Rising global temperatures could result in a startling increase in frequent and severe droughts and water scarcity, affecting food security and escalation in conflict and human migration according to new research.
Findings of "Global terrestrial water storage and drought severity under climate change", published 11 January in Nature Climate Change and based on a set of 27 hydrological simulations, indicate that climate change will reduce terrestrial water storage (TWS) across a number of regions, with areas located in the Southern Hemisphere most at risk. TWS refers to all water forms which are stored on the surface of the Earth, including surface water, groundwater and vegetation, and is used as an indicator of drought and water availability.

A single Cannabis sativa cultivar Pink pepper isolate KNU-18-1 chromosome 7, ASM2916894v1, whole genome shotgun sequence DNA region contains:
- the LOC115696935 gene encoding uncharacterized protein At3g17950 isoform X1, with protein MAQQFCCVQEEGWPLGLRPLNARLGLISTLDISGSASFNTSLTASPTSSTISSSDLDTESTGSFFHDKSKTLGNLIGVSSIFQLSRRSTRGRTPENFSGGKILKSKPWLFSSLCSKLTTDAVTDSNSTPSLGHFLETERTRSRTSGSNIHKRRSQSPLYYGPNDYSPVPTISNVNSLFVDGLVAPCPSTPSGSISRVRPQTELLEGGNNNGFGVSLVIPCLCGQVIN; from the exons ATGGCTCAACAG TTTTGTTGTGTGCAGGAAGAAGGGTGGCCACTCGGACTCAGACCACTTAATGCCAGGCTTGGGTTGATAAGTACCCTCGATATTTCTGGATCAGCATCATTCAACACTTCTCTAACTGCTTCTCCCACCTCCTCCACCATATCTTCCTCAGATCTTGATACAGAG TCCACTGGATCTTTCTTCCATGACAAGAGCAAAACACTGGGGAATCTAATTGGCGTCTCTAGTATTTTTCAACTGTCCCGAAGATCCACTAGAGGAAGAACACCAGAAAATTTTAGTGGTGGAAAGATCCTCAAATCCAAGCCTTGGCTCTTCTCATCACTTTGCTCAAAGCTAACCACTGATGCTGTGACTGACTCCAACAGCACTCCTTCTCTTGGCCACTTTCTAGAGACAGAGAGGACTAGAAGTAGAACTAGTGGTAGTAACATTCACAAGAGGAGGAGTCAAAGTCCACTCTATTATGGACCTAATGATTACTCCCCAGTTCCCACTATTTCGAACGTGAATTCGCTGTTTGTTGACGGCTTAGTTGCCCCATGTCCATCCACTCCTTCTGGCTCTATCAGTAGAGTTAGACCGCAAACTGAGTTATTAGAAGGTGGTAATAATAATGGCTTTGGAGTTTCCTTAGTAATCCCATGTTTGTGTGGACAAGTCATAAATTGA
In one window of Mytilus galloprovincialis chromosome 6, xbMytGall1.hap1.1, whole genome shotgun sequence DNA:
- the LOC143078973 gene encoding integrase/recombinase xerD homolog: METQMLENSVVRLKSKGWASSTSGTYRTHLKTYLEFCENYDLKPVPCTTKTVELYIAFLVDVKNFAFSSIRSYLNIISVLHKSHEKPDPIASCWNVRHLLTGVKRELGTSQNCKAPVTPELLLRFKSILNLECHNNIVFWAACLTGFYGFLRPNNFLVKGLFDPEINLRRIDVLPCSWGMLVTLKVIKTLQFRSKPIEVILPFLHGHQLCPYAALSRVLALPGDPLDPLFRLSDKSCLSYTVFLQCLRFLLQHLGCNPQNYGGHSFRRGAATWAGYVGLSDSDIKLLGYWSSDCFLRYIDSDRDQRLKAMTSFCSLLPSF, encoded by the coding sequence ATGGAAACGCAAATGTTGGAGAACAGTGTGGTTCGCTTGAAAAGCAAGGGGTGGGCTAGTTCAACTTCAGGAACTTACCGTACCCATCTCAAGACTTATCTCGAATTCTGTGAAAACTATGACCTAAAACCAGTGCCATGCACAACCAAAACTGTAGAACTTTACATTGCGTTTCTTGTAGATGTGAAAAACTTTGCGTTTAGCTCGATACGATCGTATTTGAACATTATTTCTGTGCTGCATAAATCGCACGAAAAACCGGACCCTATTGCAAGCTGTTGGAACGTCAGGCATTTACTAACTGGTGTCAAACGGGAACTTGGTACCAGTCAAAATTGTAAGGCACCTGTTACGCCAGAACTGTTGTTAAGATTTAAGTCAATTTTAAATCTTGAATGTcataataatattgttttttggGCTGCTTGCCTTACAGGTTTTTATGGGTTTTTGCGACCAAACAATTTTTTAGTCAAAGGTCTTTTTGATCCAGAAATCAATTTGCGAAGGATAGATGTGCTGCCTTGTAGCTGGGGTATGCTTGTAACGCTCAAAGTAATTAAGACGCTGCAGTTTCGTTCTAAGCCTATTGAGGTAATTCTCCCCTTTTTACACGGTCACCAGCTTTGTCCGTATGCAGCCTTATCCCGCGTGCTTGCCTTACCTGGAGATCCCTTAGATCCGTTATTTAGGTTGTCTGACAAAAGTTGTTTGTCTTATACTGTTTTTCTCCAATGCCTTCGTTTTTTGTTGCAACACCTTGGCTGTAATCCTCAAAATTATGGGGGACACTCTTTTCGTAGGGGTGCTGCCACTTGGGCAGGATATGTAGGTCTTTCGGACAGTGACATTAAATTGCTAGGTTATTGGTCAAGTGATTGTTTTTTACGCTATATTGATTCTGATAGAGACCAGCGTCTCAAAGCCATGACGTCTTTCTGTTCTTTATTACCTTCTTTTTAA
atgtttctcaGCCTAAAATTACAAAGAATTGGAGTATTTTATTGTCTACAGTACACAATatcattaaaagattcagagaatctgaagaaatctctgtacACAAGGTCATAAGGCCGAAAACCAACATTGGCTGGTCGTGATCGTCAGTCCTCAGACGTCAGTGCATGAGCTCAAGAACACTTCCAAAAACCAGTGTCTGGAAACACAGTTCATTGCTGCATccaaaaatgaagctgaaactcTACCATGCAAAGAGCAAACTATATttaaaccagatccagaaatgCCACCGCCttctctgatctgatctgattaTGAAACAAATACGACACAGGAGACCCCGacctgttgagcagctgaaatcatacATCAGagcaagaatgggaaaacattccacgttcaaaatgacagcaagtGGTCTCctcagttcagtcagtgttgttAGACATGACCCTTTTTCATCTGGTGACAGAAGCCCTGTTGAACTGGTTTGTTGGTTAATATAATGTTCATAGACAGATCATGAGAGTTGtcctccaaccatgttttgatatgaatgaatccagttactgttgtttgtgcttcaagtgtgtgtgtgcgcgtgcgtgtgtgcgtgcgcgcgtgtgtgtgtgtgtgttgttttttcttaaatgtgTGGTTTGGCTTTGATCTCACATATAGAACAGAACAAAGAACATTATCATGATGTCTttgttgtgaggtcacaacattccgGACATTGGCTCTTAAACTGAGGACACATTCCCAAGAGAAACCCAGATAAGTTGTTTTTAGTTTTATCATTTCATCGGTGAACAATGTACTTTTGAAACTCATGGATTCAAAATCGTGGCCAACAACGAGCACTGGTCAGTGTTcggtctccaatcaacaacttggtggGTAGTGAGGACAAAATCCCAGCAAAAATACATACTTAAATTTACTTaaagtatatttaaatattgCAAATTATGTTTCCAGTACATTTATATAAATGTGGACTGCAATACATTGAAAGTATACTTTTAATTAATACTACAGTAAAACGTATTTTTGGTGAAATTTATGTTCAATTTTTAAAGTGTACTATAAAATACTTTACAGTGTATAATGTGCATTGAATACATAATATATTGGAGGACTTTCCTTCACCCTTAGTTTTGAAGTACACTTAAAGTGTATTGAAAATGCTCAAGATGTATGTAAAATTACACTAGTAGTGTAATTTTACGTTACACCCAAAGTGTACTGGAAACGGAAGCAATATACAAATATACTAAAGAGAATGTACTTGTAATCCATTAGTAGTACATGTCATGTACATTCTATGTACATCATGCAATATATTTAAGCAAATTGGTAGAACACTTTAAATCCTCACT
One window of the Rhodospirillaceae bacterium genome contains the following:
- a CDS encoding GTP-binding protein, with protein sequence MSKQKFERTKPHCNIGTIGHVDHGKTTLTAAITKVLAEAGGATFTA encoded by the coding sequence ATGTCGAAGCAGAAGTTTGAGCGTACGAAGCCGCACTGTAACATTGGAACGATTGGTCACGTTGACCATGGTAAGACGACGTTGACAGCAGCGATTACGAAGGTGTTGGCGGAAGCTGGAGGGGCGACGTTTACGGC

The report predicts that TWS drought and the global land area could increase by more than 50 Percent by the end of the century.
According to the authors “More and more people will suffer from extreme droughts if a medium-to-high level of global warming continues and water management is maintained at its present state...Areas of the Southern Hemisphere, where water scarcity is already a problem, will be disproportionately affected. We predict this increase in water scarcity will affect food security and escalate human migration and conflict.”
To prevent increased droughts and water scarcity, the study highlights the need for better water management and climate change mitigation.